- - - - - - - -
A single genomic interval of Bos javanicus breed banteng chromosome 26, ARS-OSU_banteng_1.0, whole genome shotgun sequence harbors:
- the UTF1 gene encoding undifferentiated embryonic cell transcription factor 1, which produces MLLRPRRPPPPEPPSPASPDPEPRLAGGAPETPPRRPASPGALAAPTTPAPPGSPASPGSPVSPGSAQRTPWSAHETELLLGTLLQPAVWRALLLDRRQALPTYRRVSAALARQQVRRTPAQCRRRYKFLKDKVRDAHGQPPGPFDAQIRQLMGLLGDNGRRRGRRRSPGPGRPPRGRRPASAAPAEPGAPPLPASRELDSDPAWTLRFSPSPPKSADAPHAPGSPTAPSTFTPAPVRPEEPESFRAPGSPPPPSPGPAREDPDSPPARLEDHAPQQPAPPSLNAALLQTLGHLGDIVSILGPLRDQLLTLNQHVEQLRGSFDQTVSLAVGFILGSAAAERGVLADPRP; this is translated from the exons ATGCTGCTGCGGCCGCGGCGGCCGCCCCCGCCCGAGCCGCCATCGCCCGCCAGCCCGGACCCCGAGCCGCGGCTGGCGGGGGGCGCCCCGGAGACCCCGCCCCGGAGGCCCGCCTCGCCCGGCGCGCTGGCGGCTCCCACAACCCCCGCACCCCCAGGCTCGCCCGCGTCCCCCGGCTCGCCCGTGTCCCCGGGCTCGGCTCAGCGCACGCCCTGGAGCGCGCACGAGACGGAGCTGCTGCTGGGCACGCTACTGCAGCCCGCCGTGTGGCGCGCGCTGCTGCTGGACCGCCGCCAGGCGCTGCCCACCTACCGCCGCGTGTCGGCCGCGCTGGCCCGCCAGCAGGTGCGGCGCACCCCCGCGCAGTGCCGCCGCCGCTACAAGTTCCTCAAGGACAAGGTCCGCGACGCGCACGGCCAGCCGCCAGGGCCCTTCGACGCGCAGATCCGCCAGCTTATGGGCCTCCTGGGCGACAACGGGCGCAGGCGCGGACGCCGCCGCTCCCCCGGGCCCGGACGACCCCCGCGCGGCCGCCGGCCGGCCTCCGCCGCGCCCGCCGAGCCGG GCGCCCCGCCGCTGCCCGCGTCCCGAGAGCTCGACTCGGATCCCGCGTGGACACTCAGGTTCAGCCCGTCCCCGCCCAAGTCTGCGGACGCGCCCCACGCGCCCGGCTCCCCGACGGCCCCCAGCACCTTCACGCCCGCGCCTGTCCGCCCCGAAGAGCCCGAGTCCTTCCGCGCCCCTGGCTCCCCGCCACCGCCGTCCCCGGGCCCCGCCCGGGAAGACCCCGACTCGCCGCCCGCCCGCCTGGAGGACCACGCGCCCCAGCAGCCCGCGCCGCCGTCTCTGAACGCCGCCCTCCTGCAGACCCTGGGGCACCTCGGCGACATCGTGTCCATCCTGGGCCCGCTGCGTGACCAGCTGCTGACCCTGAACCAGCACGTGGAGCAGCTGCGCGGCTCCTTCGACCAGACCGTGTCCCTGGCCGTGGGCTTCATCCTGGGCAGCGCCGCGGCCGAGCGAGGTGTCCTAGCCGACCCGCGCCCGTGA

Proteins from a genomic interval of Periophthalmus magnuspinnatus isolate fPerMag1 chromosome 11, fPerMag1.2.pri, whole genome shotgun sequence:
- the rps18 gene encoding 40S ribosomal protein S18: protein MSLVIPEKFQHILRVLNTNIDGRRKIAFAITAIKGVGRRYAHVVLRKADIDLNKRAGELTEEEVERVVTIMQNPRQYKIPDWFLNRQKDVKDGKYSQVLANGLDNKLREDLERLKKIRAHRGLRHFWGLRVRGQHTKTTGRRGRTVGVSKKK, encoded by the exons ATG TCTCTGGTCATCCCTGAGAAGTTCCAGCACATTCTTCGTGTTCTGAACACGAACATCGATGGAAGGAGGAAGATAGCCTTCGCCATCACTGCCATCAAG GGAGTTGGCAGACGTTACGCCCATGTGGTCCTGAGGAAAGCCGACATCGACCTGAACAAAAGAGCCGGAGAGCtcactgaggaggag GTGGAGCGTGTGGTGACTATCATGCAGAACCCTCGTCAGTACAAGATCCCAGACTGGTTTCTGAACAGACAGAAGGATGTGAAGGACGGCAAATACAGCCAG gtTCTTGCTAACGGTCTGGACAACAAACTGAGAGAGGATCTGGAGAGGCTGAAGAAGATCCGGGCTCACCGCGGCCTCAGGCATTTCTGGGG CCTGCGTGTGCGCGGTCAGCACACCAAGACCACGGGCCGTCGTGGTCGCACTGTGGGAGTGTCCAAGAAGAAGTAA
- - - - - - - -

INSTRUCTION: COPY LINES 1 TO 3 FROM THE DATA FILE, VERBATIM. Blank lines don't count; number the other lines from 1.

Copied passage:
A single genomic interval of Bos javanicus breed banteng chromosome 26, ARS-OSU_banteng_1.0, whole genome shotgun sequence harbors:
- the UTF1 gene encoding undifferentiated embryonic cell transcription factor 1, which produces MLLRPRRPPPPEPPSPASPDPEPRLAGGAPETPPRRPASPGALAAPTTPAPPGSPASPGSPVSPGSAQRTPWSAHETELLLGTLLQPAVWRALLLDRRQALPTYRRVSAALARQQVRRTPAQCRRRYKFLKDKVRDAHGQPPGPFDAQIRQLMGLLGDNGRRRGRRRSPGPGRPPRGRRPASAAPAEPGAPPLPASRELDSDPAWTLRFSPSPPKSADAPHAPGSPTAPSTFTPAPVRPEEPESFRAPGSPPPPSPGPAREDPDSPPARLEDHAPQQPAPPSLNAALLQTLGHLGDIVSILGPLRDQLLTLNQHVEQLRGSFDQTVSLAVGFILGSAAAERGVLADPRP; this is translated from the exons ATGCTGCTGCGGCCGCGGCGGCCGCCCCCGCCCGAGCCGCCATCGCCCGCCAGCCCGGACCCCGAGCCGCGGCTGGCGGGGGGCGCCCCGGAGACCCCGCCCCGGAGGCCCGCCTCGCCCGGCGCGCTGGCGGCTCCCACAACCCCCGCACCCCCAGGCTCGCCCGCGTCCCCCGGCTCGCCCGTGTCCCCGGGCTCGGCTCAGCGCACGCCCTGGAGCGCGCACGAGACGGAGCTGCTGCTGGGCACGCTACTGCAGCCCGCCGTGTGGCGCGCGCTGCTGCTGGACCGCCGCCAGGCGCTGCCCACCTACCGCCGCGTGTCGGCCGCGCTGGCCCGCCAGCAGGTGCGGCGCACCCCCGCGCAGTGCCGCCGCCGCTACAAGTTCCTCAAGGACAAGGTCCGCGACGCGCACGGCCAGCCGCCAGGGCCCTTCGACGCGCAGATCCGCCAGCTTATGGGCCTCCTGGGCGACAACGGGCGCAGGCGCGGACGCCGCCGCTCCCCCGGGCCCGGACGACCCCCGCGCGGCCGCCGGCCGGCCTCCGCCGCGCCCGCCGAGCCGG GCGCCCCGCCGCTGCCCGCGTCCCGAGAGCTCGACTCGGATCCCGCGTGGACACTCAGGTTCAGCCCGTCCCCGCCCAAGTCTGCGGACGCGCCCCACGCGCCCGGCTCCCCGACGGCCCCCAGCACCTTCACGCCCGCGCCTGTCCGCCCCGAAGAGCCCGAGTCCTTCCGCGCCCCTGGCTCCCCGCCACCGCCGTCCCCGGGCCCCGCCCGGGAAGACCCCGACTCGCCGCCCGCCCGCCTGGAGGACCACGCGCCCCAGCAGCCCGCGCCGCCGTCTCTGAACGCCGCCCTCCTGCAGACCCTGGGGCACCTCGGCGACATCGTGTCCATCCTGGGCCCGCTGCGTGACCAGCTGCTGACCCTGAACCAGCACGTGGAGCAGCTGCGCGGCTCCTTCGACCAGACCGTGTCCCTGGCCGTGGGCTTCATCCTGGGCAGCGCCGCGGCCGAGCGAGGTGTCCTAGCCGACCCGCGCCCGTGA

Proteins from a genomic interval of Periophthalmus magnuspinnatus isolate fPerMag1 chromosome 11, fPerMag1.2.pri, whole genome shotgun sequence: